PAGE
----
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probate

(12 Posts)
Putthatbookdown Fri 28-Mar-14 10:56:45

We were relatives and bought and sold 3 properties always as joint tenants but when we checked the third property paperwoork we found it incomplete compared to the others The intent has always been joint tenants we just assumed the solicitor would follow our wishes This is a nightmare The others solicitors always went through the tenancy bit with us giving us written info etc so we understtod so we do not understand what has gone wrong

poshfrock Wed 26-Mar-14 12:48:53

The current TR1 does say that a form A Restriction will be entered if the joint tenancy box is not ticked - basically giving you a tenancy in common.
In the first instance you could make a complaint to the solicitor who dealt with the purchase but after 12 years it could be difficult to prove either way, after all you must have signed the TR1 without reading it.

Has it been more than 2 years since the person who owned the joint property died ? If not then you could vary the estate to pass the half share of the property to the "rightful" owner ( although you will need the beneficiary's agreement).

What is the exact situation OP ? Were you co-habiting but not married to the joint owner who has died intestate leaving the property share to a child ? With more information I may be able to provide more specific advice.

Putthatbookdown Wed 26-Mar-14 12:36:55

We cannot remember as it was 12 years ago but recently when we looked we saw that our copy of the TR1 was incomplete ie the boxes for the joint tenency etc had been left blank We presume the Land Reistry therefore used a default ie tenants in common as they received incomplete info

poshfrock Wed 26-Mar-14 10:49:37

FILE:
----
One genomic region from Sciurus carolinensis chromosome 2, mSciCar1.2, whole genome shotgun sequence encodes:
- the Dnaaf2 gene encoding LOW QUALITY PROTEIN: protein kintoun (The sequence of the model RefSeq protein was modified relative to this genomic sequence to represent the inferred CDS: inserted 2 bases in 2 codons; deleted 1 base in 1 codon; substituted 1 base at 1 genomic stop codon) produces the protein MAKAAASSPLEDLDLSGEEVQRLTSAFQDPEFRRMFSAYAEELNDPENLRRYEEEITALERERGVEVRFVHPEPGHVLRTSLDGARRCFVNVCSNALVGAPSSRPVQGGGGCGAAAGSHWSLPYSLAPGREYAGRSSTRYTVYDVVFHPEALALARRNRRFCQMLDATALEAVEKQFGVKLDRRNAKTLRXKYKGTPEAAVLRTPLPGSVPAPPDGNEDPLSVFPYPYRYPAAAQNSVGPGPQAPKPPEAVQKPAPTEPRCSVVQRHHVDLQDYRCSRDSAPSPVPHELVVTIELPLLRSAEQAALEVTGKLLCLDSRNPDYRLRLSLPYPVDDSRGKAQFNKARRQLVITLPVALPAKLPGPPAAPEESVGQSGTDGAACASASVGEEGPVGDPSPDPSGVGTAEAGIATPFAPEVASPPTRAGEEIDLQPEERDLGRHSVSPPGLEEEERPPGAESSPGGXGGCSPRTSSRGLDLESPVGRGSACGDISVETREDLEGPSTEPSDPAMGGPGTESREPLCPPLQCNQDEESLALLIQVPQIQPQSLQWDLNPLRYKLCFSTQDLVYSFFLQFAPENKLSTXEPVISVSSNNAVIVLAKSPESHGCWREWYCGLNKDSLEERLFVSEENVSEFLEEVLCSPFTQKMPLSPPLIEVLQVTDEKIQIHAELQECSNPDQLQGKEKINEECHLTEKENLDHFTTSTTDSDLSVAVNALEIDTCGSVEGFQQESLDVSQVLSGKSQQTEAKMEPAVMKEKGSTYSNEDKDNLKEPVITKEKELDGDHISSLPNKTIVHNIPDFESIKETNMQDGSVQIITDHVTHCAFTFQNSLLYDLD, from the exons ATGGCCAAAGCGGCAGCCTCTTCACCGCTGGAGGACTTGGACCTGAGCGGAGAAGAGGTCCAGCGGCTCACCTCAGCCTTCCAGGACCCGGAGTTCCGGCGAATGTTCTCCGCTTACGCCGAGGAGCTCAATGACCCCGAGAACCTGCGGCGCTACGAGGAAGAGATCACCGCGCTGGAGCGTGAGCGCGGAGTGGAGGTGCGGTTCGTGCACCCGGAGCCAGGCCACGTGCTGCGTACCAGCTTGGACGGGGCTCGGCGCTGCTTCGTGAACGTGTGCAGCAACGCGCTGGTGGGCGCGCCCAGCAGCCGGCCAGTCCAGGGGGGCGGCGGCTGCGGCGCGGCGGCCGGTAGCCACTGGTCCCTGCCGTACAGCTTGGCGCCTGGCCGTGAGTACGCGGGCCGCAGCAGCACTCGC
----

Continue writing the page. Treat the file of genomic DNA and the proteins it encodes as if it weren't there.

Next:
After you bought the property the solicitors should have sent you a copy of the registration documents. Do you have them? Did you check them at the time to make sure they were correct?

poshfrock Wed 26-Mar-14 10:47:48

Was there a will? If so did it leave the half share of the property to someone else? A tenancy can be severed posthumously in certain specific circumstances.

PigletJohn Wed 26-Mar-14 10:33:40

You look at what you told your solicitor you wanted, when you bought it.

Putthatbookdown Wed 26-Mar-14 10:25:56

we have a real problem We had a flat as joint tenants but it looks like the lawyers mucked up When one died it has passed not to the survivor but to someone else We can only presume the lawyers screwed up and registered it wrong How do we find out how this happened?

poshfrock Tue 25-Mar-14 15:45:26

Generally speaking it depends on the requirements of the individual financial institutions concerned. Some banks will allow you to close an account with £10k in it without the need for a grant of probate, others require it for smaller sums. I am dealing with an estate at the moment where the deceased had a shareholding value at £7. The company want a grant before they will release the funds !
With property a grant will not be needed where it was owned as joint tenants and automatically passes by survivorship. If the deceased had shares, pensions, life insurance etc you may need a grant to encash one or all of them.
If the property was owned as tenants in common ( as opposed to joint tenants) you will need a grant.

Collaborate Tue 25-Mar-14 15:41:53

No. IIRC you fill in a firm and send a copy of the death cert to the land registry.

Putthatbookdown Tue 25-Mar-14 11:37:53

if the house is already joint tenants ie they each leave their half to each other do you still need to go through probate?

Collaborate Tue 25-Mar-14 11:30:52

No. Only if they've got assets that need to be formally transferred, like a house.

Putthatbookdown Tue 25-Mar-14 10:13:47

When someone dies does it have to go through probate even if they have very little or nothing to leave

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